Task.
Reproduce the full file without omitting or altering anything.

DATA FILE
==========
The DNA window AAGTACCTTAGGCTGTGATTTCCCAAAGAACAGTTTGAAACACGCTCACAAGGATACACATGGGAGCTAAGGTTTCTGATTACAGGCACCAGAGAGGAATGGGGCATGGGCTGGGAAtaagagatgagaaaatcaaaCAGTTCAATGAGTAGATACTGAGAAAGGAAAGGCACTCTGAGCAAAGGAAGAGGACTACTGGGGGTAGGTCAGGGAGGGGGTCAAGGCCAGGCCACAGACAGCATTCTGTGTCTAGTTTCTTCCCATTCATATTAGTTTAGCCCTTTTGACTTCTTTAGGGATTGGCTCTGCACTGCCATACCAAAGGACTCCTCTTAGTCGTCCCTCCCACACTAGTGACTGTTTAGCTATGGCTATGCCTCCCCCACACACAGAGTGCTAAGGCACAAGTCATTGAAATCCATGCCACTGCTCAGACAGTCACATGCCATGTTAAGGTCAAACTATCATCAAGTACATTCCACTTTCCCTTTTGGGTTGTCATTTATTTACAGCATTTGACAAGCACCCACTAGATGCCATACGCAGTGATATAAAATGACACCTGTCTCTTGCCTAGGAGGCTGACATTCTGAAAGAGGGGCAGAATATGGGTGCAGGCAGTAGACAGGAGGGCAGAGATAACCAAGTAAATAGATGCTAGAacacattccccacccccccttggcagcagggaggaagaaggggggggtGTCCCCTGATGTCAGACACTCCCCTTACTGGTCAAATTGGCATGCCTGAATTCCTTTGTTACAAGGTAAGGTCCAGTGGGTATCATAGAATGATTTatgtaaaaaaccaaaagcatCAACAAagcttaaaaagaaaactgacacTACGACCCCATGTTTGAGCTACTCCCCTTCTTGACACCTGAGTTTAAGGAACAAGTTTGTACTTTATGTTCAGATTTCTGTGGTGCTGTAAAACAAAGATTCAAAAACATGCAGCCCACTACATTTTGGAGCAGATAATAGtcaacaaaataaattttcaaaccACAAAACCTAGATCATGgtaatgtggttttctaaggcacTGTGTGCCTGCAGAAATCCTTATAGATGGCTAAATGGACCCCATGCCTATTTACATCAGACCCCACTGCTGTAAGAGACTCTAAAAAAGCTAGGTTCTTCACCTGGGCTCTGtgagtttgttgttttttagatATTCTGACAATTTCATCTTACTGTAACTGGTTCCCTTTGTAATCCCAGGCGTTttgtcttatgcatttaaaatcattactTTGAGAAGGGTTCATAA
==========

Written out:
The DNA window AAGTACCTTAGGCTGTGATTTCCCAAAGAACAGTTTGAAACACGCTCACAAGGATACACATGGGAGCTAAGGTTTCTGATTACAGGCACCAGAGAGGAATGGGGCATGGGCTGGGAAtaagagatgagaaaatcaaaCAGTTCAATGAGTAGATACTGAGAAAGGAAAGGCACTCTGAGCAAAGGAAGAGGACTACTGGGGGTAGGTCAGGGAGGGGGTCAAGGCCAGGCCACAGACAGCATTCTGTGTCTAGTTTCTTCCCATTCATATTAGTTTAGCCCTTTTGACTTCTTTAGGGATTGGCTCTGCACTGCCATACCAAAGGACTCCTCTTAGTCGTCCCTCCCACACTAGTGACTGTTTAGCTATGGCTATGCCTCCCCCACACACAGAGTGCTAAGGCACAAGTCATTGAAATCCATGCCACTGCTCAGACAGTCACATGCCATGTTAAGGTCAAACTATCATCAAGTACATTCCACTTTCCCTTTTGGGTTGTCATTTATTTACAGCATTTGACAAGCACCCACTAGATGCCATACGCAGTGATATAAAATGACACCTGTCTCTTGCCTAGGAGGCTGACATTCTGAAAGAGGGGCAGAATATGGGTGCAGGCAGTAGACAGGAGGGCAGAGATAACCAAGTAAATAGATGCTAGAacacattccccacccccccttggcagcagggaggaagaaggggggggtGTCCCCTGATGTCAGACACTCCCCTTACTGGTCAAATTGGCATGCCTGAATTCCTTTGTTACAAGGTAAGGTCCAGTGGGTATCATAGAATGATTTatgtaaaaaaccaaaagcatCAACAAagcttaaaaagaaaactgacacTACGACCCCATGTTTGAGCTACTCCCCTTCTTGACACCTGAGTTTAAGGAACAAGTTTGTACTTTATGTTCAGATTTCTGTGGTGCTGTAAAACAAAGATTCAAAAACATGCAGCCCACTACATTTTGGAGCAGATAATAGtcaacaaaataaattttcaaaccACAAAACCTAGATCATGgtaatgtggttttctaaggcacTGTGTGCCTGCAGAAATCCTTATAGATGGCTAAATGGACCCCATGCCTATTTACATCAGACCCCACTGCTGTAAGAGACTCTAAAAAAGCTAGGTTCTTCACCTGGGCTCTGtgagtttgttgttttttagatATTCTGACAATTTCATCTTACTGTAACTGGTTCCCTTTGTAATCCCAGGCGTTttgtcttatgcatttaaaatcattactTTGAGAAGGGTTCATAA